Homemade Organic Watermelon Ice Pops

Just a quick ice pop recipe today – wonderful watermelon ice pops.

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With the weather being so nice, you most likely have a watermelon or two around. Your first through may be, why on earth would I waste a perfectly good watermelon to make ice pops? I’m with you. It’s hard to beat plain old, icy cold watermelon simply cut into slices or cubes. Justifying blending a melon up to freeze seems iffy.

However, trust me, a few batches of watermelon ice pops over the summer will be 100% worth it. Freezing watermelon takes refreshing to a whole new level. Once frozen, watermelon ice pops have this amazing shaved ice texture and really cool you off.

Watermelon ice pops are also a great way to use leftover melon – say, if you bought too much for a picnic.

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Nutritionally worth it:

These ice pops are low-calorie but taste insanely good – so if you’re attempting to trim calories, these pops are the perfect way to go. You can eat more than one, because a cup of watermelon only has about 45 calories.

Watermelon manages to be low-calorie and nutritious, with plenty of good stuff, such as lycopene, vitamin A, vitamin B6, vitamin C and potassium.

The basic recipe:

  • 3/4 cup water.
  • 3/4 cup fresh squeezed organic orange juice – optional, but recommended. You could use the pulp – blend it up, but I just use the juice, because I don’t want to mess with the smooth, shaved ice texture of the watermelon. You can save the pulp in puree form and use it in place of some of the milk in cornbread (trust me, it’s amazing).

Blend everything in a blender. Pour into non-toxic popsicle molds. Freeze. Eat and fall in love with frozen watermelon.

How many ice pops will you get?

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It depends on the size of your melon. For my last batch, I used a blender full of watermelon, as shown above. After adding orange juice and the water, I got enough mix to make all the watermelon pops shown below (about 5 big pops and 3 small ones).

However, I was running low on popsicle molds, so I ended up with too much mix and not enough popsicle molds – about 1 and 1/2 cup of leftover mixture. I put it in the fridge to use to make more pops later or for a plain old drink or watermelon smoothie.

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Spice your ice pops up…

Optional – if your melon is a little mealy and less sweet, you may want to add a tablespoon of organic honey, but a nice sweet melon won’t need any added sweetener.

Optional – sparkling water or soda. If you go with soda, use organic like Santa Cruz Organic Sparkling Beverage, Lemon Lime. Note that this will add some calories to your low-cal pops, but as a once-in-a-while treat, sparkling watermelon ice pops are amazing. If you decide to add soda, allow the can to sit open in the fridge for a few hours before making these pops.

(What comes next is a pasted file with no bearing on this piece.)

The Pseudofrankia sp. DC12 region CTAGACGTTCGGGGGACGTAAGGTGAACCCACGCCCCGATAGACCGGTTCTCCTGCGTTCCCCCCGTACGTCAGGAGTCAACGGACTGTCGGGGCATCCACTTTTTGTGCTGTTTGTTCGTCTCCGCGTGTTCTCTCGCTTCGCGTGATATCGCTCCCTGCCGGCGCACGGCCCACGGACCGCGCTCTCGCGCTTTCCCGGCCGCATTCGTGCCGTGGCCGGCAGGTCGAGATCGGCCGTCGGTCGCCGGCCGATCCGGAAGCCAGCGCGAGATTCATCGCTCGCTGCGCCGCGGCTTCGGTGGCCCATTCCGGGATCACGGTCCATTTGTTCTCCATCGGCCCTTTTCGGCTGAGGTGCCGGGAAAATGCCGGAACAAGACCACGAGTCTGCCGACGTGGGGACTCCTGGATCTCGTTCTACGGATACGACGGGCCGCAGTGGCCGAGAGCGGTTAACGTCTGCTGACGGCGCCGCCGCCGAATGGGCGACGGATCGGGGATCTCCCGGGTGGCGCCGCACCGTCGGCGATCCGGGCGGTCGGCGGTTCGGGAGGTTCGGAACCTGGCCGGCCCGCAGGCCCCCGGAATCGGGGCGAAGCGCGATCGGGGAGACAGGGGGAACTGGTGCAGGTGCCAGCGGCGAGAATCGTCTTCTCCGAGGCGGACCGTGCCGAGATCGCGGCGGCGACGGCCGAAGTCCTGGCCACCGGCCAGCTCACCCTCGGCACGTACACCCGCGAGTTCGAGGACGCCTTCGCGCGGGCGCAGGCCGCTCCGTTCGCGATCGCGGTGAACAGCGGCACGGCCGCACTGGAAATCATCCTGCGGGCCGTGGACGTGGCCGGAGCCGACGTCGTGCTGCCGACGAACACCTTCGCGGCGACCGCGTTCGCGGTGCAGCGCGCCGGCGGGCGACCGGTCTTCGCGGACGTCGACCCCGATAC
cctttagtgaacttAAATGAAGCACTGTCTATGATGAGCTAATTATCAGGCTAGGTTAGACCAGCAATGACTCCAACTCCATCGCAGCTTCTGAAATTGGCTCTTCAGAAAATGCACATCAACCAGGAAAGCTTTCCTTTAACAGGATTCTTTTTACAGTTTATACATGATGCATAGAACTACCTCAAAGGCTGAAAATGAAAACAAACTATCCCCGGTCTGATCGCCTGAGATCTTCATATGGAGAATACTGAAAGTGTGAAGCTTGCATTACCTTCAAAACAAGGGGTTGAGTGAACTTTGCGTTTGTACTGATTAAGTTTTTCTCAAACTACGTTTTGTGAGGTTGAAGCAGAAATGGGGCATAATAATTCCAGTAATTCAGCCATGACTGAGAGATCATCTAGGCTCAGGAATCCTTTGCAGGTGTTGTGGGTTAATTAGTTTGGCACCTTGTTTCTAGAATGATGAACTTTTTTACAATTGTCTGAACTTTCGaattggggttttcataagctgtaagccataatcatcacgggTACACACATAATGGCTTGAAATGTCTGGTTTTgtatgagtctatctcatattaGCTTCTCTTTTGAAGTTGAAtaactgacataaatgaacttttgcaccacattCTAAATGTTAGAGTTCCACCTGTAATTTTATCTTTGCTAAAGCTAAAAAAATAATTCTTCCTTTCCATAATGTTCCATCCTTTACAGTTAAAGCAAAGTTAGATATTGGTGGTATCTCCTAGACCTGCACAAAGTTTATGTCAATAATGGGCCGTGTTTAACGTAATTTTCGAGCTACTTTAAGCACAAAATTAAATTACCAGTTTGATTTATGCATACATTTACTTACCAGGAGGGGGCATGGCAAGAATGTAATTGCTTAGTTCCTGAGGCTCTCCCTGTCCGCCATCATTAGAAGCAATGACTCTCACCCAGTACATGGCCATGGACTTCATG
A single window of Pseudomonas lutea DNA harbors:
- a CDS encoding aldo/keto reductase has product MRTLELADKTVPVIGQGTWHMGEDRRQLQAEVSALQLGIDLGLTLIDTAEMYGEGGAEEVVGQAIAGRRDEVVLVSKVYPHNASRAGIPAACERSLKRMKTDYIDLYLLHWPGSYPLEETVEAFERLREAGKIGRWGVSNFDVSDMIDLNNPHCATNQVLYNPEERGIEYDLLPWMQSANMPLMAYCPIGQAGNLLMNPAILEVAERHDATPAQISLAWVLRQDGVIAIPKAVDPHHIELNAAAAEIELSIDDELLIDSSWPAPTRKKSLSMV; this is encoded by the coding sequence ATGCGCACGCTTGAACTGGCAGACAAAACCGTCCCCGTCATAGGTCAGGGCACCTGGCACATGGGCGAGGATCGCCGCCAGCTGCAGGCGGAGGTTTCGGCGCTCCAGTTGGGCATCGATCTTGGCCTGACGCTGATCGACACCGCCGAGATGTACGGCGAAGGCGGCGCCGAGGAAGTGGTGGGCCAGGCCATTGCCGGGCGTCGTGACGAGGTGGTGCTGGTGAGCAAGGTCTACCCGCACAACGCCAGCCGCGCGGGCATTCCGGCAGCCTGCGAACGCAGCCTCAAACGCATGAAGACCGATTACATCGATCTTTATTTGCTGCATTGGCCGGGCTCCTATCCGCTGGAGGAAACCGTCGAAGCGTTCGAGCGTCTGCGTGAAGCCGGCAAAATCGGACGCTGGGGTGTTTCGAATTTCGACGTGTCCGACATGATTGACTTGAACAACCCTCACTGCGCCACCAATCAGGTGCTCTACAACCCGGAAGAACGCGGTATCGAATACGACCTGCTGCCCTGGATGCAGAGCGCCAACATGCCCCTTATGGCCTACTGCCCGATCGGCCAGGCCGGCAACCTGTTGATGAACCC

ADULT POPS – try this recipe for Spiked Watermelon Ice Pops.

Looking for the popsicle molds shown above? I was using…

All images ©Jennifer Chait

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Comments

  1. Jennifer says

    I’m glad you liked them. I need to make some with some sweeter watermelon. You’d prob like the ones with the watermelon flavored vodka. Not me though :)

  2. says

    Wonder if Michael would eat these. He hates watermelon. They look really good though. I’m all excited cause I just got a blender! I never really had room for one when I was in apartment land.

    I’ve been making smoothies, but haven’t made ice pops yet. The blender is an Oster with a glass jar and mostly metal parts in the drive/motor. It has a plastic lid, but I still love that I was able to get one with a glass jar. Maybe now I won’t be so tempted to buy smoothies at Panera :)

  3. Jennifer Chait says

    If M hates watermelon, he won’t like these. They’re just like watermelon but super icy fresh. Poor guy doesn’t know what he’s missing. I can’t believe you just got a blender! That’s my most used appliance. I’ve had the same one for almost 11 years now (crazy). Lately it’s been feeling a little loose and old, so I may have to break down and get a new one. Not sure if I can find an “eco” one. Mine is glass too, but has a plastic lid (I think – it’s a little soft like silicone). Not sure if you can find them sans plastic lids, but now I’m wondering.

  4. says

    Jennifer,
    I’ve had this KitchenAid smart stick thing that worked as a mini blender and chopper with different attachments, but not an upright one like this with a jar.

    Long ago I had a blender that I received as a wedding gift, but it was cheap (Black and Decker), didn’t work well and I decided to lose it along with the crock pot when I moved into a smaller apartment a few years back. I wasn’t using it, so it seemed silly to keep it. Are crock pots eco friendly anyway? I’ve no idea. They’ve always made me nervous anyhow.

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